Not what I meant by “the Crocodile Rock”: Cipactli

Happy new year, everyone! On this, the arbitrary day which the Western world has deemed the day we turn the page, I wanted to bring you a monster appropriate for the occasion: one centered around beginnings, creation, and life, with all its attendant horror.

This post has been brought to you by Aztec mythology.

15th and 16th century Aztecs (also known as the Mexica) had different religious views than what the average American is probably used to. They were polytheistic and carried out a huge number of important, complicated rituals throughout the year. Many of these placed a high value in sacrifice–not just the human sacrifices that they are (in)famous for, but sacrifices in general: self-sacrifice with bloodletting, sacrificing of animals, food, flowers, etc.  Sacrifice and death were bound to life: you could not get one without the other. So it’s not super surprising that in (at least one of) their creation myths, sacrifice plays an essential role.

The story goes like this:

In the beginning, a dual god created itself out of nothing, and then from itself created four sons, each of which claimed a cardinal direction. The gods then went about trying to create the earth, but the task was difficult, and on their first attempt managed only to create a vast, endless ocean and Cipactli, the subject of our tale.

Cipactli was something like a crocodile, if a crocodile were the size of Pangea and had some characteristics that were less crocodilian and more like a fish or a toad. Cipactli was extra special in that they (I’m using a general pronoun because Cipactli had, at least according to Wikipedia, “indefinite gender”) had a mouth on every single joint of their body.

Cipactli
An image of Cipactli, our hero (?). I am wondering if we can assume that all the red spots are blood. Courtesy of Wikimedia Commons.

If we want to stop to do some math here: (insanely large carnivorous monster) + (mouths multi-jointed nightmares) = a hideous number of teeth and an insatiable hunger for blood. A regular crocodile is, frankly, bad enough, but this Cipactli was something else. The gods discovered the extent of their problem quickly, since whenever they tried to create something else, Cipactli’s mouths would swallow it whole. This made progress difficult, and the gods decided that they needed to kill the monster so that everything could move forward. But when Cipactli had teeth at every angle, how could the gods even hope to make an approach?

Mask of Tezcatlipoca
Mask of Tezcatlipoca, courtesy of Manu on Flickr.

Enter Tezcatlipoca, “the Smoking Mirror,” lord of the night sky, the north, discord, divination, beauty, and sorcery, among other things. He was soon to become one of the gods the Aztec people feared and revered the most. They would call him by many names: “Enemy of Both Sides,” “Lord of the Near and Nigh,” “He By Whom We Live,” and, most tellingly, “We Are His Slaves.” He was often depicted with a black and yellow stripe across his face, an obsidian mirror on his chest, and another mirror, bone or a snake taking place of his right foot. But his foot was not always missing.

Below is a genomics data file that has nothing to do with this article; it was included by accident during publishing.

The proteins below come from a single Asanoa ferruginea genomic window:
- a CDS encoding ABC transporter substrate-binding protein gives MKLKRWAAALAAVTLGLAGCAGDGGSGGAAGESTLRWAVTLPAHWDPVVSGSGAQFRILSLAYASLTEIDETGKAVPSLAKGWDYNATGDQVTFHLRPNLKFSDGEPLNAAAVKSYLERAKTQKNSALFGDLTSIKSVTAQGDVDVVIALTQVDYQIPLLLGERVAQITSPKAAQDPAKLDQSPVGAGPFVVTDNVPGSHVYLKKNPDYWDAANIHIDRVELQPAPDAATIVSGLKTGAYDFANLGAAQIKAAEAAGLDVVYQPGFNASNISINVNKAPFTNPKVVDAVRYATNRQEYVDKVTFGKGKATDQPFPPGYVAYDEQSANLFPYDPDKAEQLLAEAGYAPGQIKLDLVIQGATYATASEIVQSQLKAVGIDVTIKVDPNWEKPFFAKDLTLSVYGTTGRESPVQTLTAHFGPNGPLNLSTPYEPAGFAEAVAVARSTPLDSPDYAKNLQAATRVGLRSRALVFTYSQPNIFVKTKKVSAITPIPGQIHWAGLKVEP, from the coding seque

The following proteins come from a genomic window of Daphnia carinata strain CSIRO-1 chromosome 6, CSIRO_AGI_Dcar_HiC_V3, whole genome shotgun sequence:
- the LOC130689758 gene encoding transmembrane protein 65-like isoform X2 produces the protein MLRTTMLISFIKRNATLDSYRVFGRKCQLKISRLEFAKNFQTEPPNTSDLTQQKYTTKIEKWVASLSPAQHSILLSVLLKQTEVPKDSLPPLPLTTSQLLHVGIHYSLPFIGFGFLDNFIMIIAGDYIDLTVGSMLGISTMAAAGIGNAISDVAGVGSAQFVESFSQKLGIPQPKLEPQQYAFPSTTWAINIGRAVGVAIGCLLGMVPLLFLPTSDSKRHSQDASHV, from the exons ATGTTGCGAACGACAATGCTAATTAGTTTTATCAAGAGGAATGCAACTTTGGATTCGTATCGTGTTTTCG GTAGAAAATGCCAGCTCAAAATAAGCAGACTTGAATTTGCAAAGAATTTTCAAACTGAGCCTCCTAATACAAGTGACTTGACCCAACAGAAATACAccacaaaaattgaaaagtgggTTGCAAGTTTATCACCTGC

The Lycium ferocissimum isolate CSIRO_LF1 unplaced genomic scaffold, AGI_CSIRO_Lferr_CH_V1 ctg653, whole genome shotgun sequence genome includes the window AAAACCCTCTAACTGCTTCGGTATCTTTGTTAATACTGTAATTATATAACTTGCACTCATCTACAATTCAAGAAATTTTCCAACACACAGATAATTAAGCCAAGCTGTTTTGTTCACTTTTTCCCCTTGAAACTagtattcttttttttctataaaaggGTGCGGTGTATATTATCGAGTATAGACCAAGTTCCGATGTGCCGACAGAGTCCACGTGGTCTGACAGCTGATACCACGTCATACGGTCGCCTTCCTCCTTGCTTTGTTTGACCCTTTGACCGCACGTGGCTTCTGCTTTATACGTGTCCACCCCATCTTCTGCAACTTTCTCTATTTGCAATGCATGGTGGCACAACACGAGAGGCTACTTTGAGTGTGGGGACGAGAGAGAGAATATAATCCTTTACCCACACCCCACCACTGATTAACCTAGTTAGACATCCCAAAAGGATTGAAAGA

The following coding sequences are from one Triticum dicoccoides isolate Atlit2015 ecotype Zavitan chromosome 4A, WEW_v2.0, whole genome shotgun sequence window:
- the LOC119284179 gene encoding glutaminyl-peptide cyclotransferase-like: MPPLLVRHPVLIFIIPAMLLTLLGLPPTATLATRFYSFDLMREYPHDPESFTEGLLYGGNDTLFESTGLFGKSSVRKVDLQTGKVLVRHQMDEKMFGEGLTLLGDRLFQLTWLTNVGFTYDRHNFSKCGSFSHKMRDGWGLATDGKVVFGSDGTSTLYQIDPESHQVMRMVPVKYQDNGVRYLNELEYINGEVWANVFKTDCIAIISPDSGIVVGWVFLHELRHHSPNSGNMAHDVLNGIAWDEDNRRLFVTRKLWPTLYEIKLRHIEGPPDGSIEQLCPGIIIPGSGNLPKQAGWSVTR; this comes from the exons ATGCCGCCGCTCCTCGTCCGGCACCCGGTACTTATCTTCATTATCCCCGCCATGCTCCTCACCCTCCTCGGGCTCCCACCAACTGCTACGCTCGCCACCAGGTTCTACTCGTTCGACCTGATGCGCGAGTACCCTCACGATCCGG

Here, at the dawn of time, Tezcatlipoca approached Cipactli first, sacrificing himself so that the other gods could make their move. One of Cipactli’s mouths snapped shut around Tezcatlipoca’s foot, and as the blood spurted, the gods all grabbed the monster and tore them apart. Cipactli’s body became mountains, valleys, forests, and plains, all floating in the primordial soup of the sea. Thus the gods were able to begin their attempts at creating life–though they would go through four cycles of birth and violent destruction before arriving at the world we know today.

Cipactli_RV
A drawing by Giggette over at Wikimedia Commons of what appears to be the Cipactli battle scene, judging by how pissed everyone looks.

But the story doesn’t end there. Cipactli may have been defeated, but their hunger never stopped. Still the hills and ravines and all the odd corners of the earth are covered with mouths that crave the blood and hearts of men. And still humanity has not–perhaps cannot–repay its blood debt to Tezcatlipoca for the sacrifice of his foot.

But by Jove, the Aztecs tried.

Obviously we do not understand Aztec culture the same way they did–Spanish conquistador accounts were biased (to put it mildly), and have colored our view of things unfairly. What might seem horrific to us might have been moving or even beautiful to them. Our own culture is not without its appreciation for sacrifice–take Jesus, for example–but nowadays, we tend to shy away when things get visceral.

But it is a comforting thing, to trust that life and beauty grow out of death, even at its most frightening.

So here’s to the New Year, which, like every year, will doubtless bring us a little bit of both. May you and yours be kept safe and happy, far away from the teeth between the hills.

New year, new you! What fresh new look will you adopt to help stave off the existential dread? Share your style in the comments below.

 

 

For more of Manu’s awesome stuff on Flickr, go here!

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